It's early 1999. I'm 13 years old, just entered high school1. Altavista is still a decent search engine. At this point I've been using the web for years, but never really participated in making it yet, and it was about to change. The idea of having a homepage stuck with me: I could make my own design, my own little world, without limits, with any kind of content I want to, without anyone supervising. This was such an exciting prospect that it had to be done. Plus: it was open for anyone, like instantly hanging your work in an art gallery!
Long story short, I did that website. And the next one, and the next one... and I kept going till this very day. The tragedy of it is that due to multiple reasons, the first two iterations and designs of my site are now completely lost.
Back in those days my English skills or my "programming" skills were quite lacking. I never heard the idea of version controlling, digital archiving, snapshots - these came so much later. Hungary tends to teach foreign languages with an overwhelming amount of grammar, resulting in a nice, but unusable skill when someone wants to explore the internet.
Put these and the options on the mid 90s web together - generic Hungary is always around 5 years behind the English speaking world in internet trends. My first sites were made with Microsoft FrontPage 98, FTP-d directly into "production", always overwriting the tiny, free space on free homepage providers, hopping from one to another, because the new one offered 5MB for free, not just 1.
1999 - 2003 - the FrontPage years
When I decided to go after the old versions of my gazillion URLs, I first turned to archive.org, like everyone would. For my gigantic surprise, after remembering that the provider
extra.hu had subfolders, and not sub-domains, I found a version from May 2001! A year earlier than my earliest archive! Sadly, it was the already on it's third design, and because archive.org didn't have the images from back then, it wouldn't have mattered anyway.
The good news was that my site at this point was static HTML, so "recovering" it was simply opening the files. Did you know web browsers still support frames?
I went through this version quite a few times lately, and I always overlooked a section, in which I had a review of an Ericsson T29s - including notes on how to hack a data cable for it, downloadable programs, full eeprom and flash binaries, and a fascinating note of:
I'm utterly tired that there are only ads on every page, and no real stuff, so I thought I'll put some here, based on my own experience
Again, this is roughly 2002. It's good to be reminded by my own words, that the internet had this problem for a very long time by now.
I decided put the review back up - look under the IT tab -, even though chances that someone is looking for these is converging to 0.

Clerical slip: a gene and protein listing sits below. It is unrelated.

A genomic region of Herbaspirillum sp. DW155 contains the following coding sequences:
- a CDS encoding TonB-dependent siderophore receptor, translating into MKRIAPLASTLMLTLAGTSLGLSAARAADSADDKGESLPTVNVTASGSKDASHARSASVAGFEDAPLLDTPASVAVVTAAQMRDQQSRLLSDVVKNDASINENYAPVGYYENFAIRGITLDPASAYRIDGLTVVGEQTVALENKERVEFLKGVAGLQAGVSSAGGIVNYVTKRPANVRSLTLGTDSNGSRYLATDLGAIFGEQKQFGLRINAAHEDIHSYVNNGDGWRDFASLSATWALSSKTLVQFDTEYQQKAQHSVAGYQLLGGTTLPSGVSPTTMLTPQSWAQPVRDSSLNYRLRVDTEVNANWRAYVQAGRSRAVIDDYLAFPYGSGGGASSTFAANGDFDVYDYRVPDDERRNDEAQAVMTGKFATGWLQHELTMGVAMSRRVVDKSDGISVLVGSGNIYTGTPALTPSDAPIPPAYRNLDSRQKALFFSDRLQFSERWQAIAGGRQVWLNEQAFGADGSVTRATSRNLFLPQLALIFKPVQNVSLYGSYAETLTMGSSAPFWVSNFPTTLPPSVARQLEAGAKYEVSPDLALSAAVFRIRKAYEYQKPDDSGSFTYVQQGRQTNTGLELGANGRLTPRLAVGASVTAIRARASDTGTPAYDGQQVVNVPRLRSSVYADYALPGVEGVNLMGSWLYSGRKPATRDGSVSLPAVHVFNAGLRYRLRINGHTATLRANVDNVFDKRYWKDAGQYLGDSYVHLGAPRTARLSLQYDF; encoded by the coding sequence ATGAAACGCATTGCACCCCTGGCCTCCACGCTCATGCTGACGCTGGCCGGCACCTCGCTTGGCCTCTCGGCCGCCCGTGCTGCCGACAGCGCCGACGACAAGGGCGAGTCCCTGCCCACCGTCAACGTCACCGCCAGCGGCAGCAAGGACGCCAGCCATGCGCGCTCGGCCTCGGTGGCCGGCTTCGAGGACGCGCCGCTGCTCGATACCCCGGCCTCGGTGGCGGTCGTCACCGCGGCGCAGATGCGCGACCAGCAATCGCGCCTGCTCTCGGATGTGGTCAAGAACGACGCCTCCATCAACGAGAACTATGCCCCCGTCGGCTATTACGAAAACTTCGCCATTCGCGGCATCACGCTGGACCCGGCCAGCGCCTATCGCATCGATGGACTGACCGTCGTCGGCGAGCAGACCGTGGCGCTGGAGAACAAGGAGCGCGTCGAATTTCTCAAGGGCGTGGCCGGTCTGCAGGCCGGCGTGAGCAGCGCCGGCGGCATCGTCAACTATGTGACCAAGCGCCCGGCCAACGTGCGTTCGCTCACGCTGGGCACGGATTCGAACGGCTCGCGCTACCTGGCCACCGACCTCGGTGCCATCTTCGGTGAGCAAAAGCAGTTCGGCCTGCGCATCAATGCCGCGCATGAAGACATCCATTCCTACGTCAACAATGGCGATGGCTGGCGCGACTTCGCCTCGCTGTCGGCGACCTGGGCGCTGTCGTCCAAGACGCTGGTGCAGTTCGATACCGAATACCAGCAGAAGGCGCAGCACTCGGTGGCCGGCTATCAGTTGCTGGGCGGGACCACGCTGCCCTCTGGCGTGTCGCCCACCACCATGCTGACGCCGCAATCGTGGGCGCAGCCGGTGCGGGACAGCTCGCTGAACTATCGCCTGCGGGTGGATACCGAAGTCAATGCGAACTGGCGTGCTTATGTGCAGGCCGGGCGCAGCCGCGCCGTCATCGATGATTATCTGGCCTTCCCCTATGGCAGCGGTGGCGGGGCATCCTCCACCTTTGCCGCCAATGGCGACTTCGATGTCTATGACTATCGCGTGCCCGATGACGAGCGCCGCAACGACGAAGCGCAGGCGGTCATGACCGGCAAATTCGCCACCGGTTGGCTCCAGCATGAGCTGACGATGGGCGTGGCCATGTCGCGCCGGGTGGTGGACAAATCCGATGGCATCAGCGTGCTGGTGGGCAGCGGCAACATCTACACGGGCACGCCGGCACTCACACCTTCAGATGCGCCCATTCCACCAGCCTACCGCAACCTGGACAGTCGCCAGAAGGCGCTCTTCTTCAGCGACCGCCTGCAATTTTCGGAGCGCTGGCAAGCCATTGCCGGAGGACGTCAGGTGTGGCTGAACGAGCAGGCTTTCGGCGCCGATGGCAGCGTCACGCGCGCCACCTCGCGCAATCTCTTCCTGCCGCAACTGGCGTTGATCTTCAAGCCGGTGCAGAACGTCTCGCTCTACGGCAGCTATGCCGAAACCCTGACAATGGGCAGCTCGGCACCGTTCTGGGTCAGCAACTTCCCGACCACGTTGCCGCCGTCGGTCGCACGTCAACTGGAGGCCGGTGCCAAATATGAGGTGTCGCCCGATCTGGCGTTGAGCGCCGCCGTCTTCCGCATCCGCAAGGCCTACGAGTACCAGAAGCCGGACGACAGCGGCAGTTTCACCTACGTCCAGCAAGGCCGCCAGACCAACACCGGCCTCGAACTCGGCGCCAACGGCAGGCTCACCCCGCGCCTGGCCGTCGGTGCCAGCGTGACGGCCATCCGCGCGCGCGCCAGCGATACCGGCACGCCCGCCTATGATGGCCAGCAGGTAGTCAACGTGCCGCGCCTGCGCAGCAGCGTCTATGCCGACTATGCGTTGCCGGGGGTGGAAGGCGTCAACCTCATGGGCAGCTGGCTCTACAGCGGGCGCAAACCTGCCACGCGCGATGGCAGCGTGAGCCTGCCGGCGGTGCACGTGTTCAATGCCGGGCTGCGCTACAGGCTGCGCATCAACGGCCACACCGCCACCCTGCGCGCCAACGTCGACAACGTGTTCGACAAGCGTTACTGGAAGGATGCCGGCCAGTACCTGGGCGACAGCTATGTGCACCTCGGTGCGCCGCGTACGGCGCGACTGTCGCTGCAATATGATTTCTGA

2004 - the PHP4 years
To access the 2004 version, magic has to be called upon - also known as virtual machines. I had to spin up a Debian Sarge2, because I needed PHP4 - immeasurable kudos for the Debian archives3 for still having install CDs, and working software repositories! The only trick is that during the install the apt mirror needs to be set to
I barely remembered this version. It also made me realise that I was microblogging, before it even became a term - although as Kevin Marks4 pointed it out on the
indieweb-chat channel on Freenode, everyone was microblogging at first: the idea of one page per entry came later.
After not too much digging I found two more phone reviews, also with a lot of background content - in case you're after an 50KB mobile Java email application, I have one for you.
Instead of webrings, in Hungary, we regularly exchanged banners with each other: small images, that linked to another site; sort of a graphical blogroll. Contrary to mathematical probability, I found a banner that is still alive! 16 years and still strong: the Hungarian Stargate fan site5 deserves some attribution for that banner6
2007 - 2009 - the custom CMS with friends years
2007 brought a massive change: I wanted to make the site tiny a community site, a place to where my close friends could also upload photos, short stories, art.
3 years meant PHP5, so I spun a Debian Etch7 up. These were the days when I had my custom, PHP-based CMS, of which if I looked at the code of; it's proper nightmare material.
The revelation of the 2007 version was the amount of photos I sort of accidentally removed from my site. In the coming years my site slowly morphed into a portfolio for my photos and my sysadmining skills. When I finally reverted, and swapped from curated, small galleries to a stream of individual images, I never put the old portfolio back. This will need to be addressed.